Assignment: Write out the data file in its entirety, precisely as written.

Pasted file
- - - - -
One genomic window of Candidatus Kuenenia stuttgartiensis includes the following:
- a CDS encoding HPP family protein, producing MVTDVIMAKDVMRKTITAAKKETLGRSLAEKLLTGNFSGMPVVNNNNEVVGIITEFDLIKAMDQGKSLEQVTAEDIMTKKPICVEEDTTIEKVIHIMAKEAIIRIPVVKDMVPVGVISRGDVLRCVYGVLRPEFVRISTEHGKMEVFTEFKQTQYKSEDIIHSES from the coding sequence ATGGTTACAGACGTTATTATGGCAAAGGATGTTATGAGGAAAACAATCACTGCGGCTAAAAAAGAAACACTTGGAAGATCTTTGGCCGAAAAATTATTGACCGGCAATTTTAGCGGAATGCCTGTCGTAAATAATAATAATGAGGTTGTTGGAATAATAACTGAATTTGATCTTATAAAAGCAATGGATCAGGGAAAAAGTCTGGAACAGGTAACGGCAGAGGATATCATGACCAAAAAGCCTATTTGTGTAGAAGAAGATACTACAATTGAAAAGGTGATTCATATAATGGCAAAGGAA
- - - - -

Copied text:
One genomic window of Candidatus Kuenenia stuttgartiensis includes the following:
- a CDS encoding HPP family protein, producing MVTDVIMAKDVMRKTITAAKKETLGRSLAEKLLTGNFSGMPVVNNNNEVVGIITEFDLIKAMDQGKSLEQVTAEDIMTKKPICVEEDTTIEKVIHIMAKEAIIRIPVVKDMVPVGVISRGDVLRCVYGVLRPEFVRISTEHGKMEVFTEFKQTQYKSEDIIHSES from the coding sequence ATGGTTACAGACGTTATTATGGCAAAGGATGTTATGAGGAAAACAATCACTGCGGCTAAAAAAGAAACACTTGGAAGATCTTTGGCCGAAAAATTATTGACCGGCAATTTTAGCGGAATGCCTGTCGTAAATAATAATAATGAGGTTGTTGGAATAATAACTGAATTTGATCTTATAAAAGCAATGGATCAGGGAAAAAGTCTGGAACAGGTAACGGCAGAGGATATCATGACCAAAAAGCCTATTTGTGTAGAAGAAGATACTACAATTGAAAAGGTGATTCATATAATGGCAAAGGAA